Considering your retirement options?
A lot has changed in the workplace recently, from salaries to the number of staff in the building. But one thing that’s undergone massive changes is the age you get to leave it all behind.
A growing number of companies are now making it much simpler for people to ease themselves gently into retirement from their mid-fifties onwards. Here are some options you may want to consider…
You don’t necessarily have to stop work to receive a pension anymore. So, one increasingly popular route is to opt for semi-retirement. This is one of the easiest options to choose. It offers occupational pensions, allowing you to take all or part of your pension from the age of 55. An added benefit of choosing semi retirement is you can still work for the same employer, just on reduced hours.
Adjusting to retirement can be hard, so pension schemes help you re-adjust to the new life, even if you choose to continue working on reduced hours.
Money purchase schemes allow members to take up to 25% of their funds as a tax-free lump sum from the age of 55 to use as an income. This leaves the bulk of the funds intact so it can still pay your main pension later on.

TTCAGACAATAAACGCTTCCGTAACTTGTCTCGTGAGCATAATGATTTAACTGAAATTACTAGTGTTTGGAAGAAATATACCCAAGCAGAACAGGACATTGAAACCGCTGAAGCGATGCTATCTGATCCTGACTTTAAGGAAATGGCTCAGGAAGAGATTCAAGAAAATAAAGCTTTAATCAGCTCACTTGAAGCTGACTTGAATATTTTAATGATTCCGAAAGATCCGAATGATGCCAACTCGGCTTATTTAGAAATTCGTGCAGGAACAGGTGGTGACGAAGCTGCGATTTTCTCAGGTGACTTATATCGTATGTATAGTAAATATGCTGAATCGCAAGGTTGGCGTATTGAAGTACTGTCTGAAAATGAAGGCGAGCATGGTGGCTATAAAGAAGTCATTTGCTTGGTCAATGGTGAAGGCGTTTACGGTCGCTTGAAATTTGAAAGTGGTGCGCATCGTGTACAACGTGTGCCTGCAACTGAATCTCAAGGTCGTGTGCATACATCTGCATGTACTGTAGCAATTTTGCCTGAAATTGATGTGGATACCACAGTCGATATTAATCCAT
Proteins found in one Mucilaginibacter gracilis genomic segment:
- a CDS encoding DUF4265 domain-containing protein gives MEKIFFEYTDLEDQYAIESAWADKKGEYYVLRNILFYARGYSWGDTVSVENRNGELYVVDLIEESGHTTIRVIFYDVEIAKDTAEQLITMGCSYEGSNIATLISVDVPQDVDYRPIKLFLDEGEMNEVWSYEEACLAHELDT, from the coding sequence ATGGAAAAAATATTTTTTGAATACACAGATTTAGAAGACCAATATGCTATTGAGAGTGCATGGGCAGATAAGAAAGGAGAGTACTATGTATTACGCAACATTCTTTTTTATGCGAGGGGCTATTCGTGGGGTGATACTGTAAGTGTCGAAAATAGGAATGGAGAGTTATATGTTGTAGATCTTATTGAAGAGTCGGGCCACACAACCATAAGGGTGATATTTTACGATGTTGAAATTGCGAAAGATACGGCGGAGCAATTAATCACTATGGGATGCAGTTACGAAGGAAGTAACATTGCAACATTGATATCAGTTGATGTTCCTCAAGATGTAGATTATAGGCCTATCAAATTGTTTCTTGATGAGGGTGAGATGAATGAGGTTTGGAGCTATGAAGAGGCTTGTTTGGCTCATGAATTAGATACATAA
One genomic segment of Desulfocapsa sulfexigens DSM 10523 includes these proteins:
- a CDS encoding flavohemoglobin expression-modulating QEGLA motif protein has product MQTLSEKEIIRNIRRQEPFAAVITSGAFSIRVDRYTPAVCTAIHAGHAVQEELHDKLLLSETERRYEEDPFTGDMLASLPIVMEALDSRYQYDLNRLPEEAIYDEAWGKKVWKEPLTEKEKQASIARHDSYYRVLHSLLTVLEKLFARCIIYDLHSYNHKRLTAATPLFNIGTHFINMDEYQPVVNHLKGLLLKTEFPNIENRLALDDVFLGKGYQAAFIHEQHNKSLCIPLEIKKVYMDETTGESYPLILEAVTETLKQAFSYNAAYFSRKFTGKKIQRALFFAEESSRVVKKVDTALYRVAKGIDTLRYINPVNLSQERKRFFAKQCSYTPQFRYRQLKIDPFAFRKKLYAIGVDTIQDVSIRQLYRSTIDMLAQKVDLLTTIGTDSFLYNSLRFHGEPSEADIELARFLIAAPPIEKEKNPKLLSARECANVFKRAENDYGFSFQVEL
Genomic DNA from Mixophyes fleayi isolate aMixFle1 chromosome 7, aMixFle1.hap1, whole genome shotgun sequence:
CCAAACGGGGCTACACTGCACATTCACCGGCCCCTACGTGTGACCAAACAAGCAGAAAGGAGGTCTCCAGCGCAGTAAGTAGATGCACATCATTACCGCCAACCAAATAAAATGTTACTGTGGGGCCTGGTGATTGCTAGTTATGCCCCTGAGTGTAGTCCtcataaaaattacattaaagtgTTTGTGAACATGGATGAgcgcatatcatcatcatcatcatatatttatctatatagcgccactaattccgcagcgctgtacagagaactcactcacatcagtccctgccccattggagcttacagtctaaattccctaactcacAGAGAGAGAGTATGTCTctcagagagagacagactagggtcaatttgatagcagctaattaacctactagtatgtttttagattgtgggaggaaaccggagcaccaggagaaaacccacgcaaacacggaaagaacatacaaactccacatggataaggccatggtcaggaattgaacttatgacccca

Employers are not legally bound to offer reduced hours, but a growing number are choosing to sign up to the flexible retirement idea.
By being flexible with the age an employee retires, how long it takes them to retire and the level of work they’ll do leading up to their official retirement, companies get to keep staff on perhaps into their 70s. This gives the employer the benefit of their experience but without having to pay a large salary.
Flexible retirement can not only offer less hours, but also a lower position in the company if your employer agrees to it. So, you can be gradually eased into retirement, giving you a better work/life balance.
However, there are downsides because you’ll still pay tax on your pension. This means if your salary takes a dip, your bank balance could be worse off too.
Thinking of taking flexible retirement? You might have to check with employer first, as some sectors can’t offer it due to nature of the job.
It’s important to remember your employer can’t make you retire before you’re 65 unless it’s justified.
Of course, if you’re ready to give up work and already want to start arranging your leaving party, you can always choose to retire early if you’re 55 or over. If you choose to do this, remember the amount of money you’ll get will be less than if you kept working (unless you’re unwell or unable to work). This is because employers take into account that you’re receiving a pension earlier than expected.
Many of your retirement benefits can be at your employer’s discretion. It’s important to understand the precise workings of your pension, be aware of your true value to your employer, and feel comfortable negotiating the hours and retirement deal best suited to you.
If retirement is something you are considering, then we would like to help you with the many answers you will have. Contact us to book your free retirement planning consultation today.